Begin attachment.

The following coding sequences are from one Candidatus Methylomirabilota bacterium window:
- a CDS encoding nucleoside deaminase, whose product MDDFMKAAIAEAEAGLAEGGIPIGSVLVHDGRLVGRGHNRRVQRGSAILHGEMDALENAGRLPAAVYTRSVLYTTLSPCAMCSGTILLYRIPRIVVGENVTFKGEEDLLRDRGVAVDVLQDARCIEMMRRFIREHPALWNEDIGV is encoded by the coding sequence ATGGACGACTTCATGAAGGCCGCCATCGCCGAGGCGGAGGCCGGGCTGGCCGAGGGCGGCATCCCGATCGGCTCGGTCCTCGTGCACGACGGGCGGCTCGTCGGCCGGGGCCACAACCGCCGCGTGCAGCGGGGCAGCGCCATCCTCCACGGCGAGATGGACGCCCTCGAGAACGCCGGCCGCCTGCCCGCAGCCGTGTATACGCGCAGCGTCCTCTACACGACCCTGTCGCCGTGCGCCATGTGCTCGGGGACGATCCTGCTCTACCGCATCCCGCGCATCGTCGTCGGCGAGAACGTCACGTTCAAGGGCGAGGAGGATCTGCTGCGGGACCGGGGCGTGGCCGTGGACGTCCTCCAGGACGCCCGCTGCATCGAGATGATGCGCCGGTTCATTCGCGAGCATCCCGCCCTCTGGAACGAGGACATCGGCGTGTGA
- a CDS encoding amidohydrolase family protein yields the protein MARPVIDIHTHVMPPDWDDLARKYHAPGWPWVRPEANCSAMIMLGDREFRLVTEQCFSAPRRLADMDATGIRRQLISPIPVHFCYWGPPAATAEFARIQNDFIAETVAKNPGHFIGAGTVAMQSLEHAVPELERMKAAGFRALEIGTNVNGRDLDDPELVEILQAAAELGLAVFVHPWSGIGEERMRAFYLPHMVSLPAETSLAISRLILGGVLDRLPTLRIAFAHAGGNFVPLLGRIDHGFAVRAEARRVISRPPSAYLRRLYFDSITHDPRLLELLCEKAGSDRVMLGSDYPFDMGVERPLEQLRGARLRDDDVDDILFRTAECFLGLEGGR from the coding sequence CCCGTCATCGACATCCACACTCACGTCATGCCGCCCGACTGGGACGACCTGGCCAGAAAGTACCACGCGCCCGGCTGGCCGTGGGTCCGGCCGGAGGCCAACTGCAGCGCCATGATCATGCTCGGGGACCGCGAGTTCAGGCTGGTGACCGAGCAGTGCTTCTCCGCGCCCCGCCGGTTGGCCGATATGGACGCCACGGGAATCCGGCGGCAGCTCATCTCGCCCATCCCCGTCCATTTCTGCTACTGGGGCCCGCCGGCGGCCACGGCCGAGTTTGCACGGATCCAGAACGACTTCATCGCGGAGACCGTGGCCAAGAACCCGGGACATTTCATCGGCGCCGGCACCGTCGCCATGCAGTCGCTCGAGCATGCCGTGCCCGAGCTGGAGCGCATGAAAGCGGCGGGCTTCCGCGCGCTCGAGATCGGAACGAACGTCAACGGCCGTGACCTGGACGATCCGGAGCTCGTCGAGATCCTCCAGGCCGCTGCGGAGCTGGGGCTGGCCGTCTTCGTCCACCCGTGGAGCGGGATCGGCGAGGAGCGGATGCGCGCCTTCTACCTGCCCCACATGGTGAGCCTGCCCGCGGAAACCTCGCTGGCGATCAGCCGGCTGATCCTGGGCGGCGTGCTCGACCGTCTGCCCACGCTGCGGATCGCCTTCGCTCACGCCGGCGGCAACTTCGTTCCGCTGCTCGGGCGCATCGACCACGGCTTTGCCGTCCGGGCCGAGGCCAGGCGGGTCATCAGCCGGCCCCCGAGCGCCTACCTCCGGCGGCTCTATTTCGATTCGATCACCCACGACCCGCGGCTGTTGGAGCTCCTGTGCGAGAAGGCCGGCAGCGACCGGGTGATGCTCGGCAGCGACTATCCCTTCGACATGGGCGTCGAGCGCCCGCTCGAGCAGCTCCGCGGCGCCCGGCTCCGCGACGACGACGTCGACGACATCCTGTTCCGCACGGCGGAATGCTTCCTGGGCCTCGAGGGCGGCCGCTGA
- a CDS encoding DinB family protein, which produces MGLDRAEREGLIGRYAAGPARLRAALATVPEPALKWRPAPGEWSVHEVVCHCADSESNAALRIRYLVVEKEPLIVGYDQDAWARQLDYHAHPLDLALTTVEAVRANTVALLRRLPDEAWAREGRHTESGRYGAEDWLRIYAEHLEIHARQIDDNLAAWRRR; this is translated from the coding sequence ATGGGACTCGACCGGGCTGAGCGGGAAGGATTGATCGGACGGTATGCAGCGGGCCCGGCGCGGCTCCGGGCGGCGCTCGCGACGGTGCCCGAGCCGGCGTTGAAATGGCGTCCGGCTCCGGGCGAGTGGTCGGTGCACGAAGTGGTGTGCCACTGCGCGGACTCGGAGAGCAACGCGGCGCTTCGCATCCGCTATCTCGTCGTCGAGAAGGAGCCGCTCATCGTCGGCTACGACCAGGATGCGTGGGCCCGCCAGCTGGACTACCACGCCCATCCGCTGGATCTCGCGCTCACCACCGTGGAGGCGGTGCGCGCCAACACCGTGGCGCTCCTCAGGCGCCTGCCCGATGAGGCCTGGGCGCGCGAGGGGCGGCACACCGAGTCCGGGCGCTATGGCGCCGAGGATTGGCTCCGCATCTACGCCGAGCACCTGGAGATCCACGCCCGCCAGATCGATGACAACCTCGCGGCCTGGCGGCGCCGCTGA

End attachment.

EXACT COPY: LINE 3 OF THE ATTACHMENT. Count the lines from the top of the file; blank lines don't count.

- a CDS encoding amidohydrolase family protein yields the protein MARPVIDIHTHVMPPDWDDLARKYHAPGWPWVRPEANCSAMIMLGDREFRLVTEQCFSAPRRLADMDATGIRRQLISPIPVHFCYWGPPAATAEFARIQNDFIAETVAKNPGHFIGAGTVAMQSLEHAVPELERMKAAGFRALEIGTNVNGRDLDDPELVEILQAAAELGLAVFVHPWSGIGEERMRAFYLPHMVSLPAETSLAISRLILGGVLDRLPTLRIAFAHAGGNFVPLLGRIDHGFAVRAEARRVISRPPSAYLRRLYFDSITHDPRLLELLCEKAGSDRVMLGSDYPFDMGVERPLEQLRGARLRDDDVDDILFRTAECFLGLEGGR from the coding sequence CCCGTCATCGACATCCACACTCACGTCATGCCGCCCGACTGGGACGACCTGGCCAGAAAGTACCACGCGCCCGGCTGGCCGTGGGTCCGGCCGGAGGCCAACTGCAGCGCCATGATCATGCTCGGGGACCGCGAGTTCAGGCTGGTGACCGAGCAGTGCTTCTCCGCGCCCCGCCGGTTGGCCGATATGGACGCCACGGGAATCCGGCGGCAGCTCATCTCGCCCATCCCCGTCCATTTCTGCTACTGGGGCCCGCCGGCGGCCACGGCCGAGTTTGCACGGATCCAGAACGACTTCATCGCGGAGACCGTGGCCAAGAACCCGGGACATTTCATCGGCGCCGGCACCGTCGCCATGCAGTCGCTCGAGCATGCCGTGCCCGAGCTGGAGCGCATGAAAGCGGCGGGCTTCCGCGCGCTCGAGATCGGAACGAACGTCAACGGCCGTGACCTGGACGATCCGGAGCTCGTCGAGATCCTCCAGGCCGCTGCGGAGCTGGGGCTGGCCGTCTTCGTCCACCCGTGGAGCGGGATCGGCGAGGAGCGGATGCGCGCCTTCTACCTGCCCCACATGGTGAGCCTGCCCGCGGAAACCTCGCTGGCGATCAGCCGGCTGATCCTGGGCGGCGTGCTCGACCGTCTGCCCACGCTGCGGATCGCCTTCGCTCACGCCGGCGGCAACTTCGTTCCGCTGCTCGGGCGCATCGACCACGGCTTTGCCGTCCGGGCCGAGGCCAGGCGGGTCATCAGCCGGCCCCCGAGCGCCTACCTCCGGCGGCTCTATTTCGATTCGATCACCCACGACCCGCGGCTGTTGGAGCTCCTGTGCGAGAAGGCCGGCAGCGACCGGGTGATGCTCGGCAGCGACTATCCCTTCGACATGGGCGTCGAGCGCCCGCTCGAGCAGCTCCGCGGCGCCCGGCTCCGCGACGACGACGTCGACGACATCCTGTTCCGCACGGCGGAATGCTTCCTGGGCCTCGAGGGCGGCCGCTGA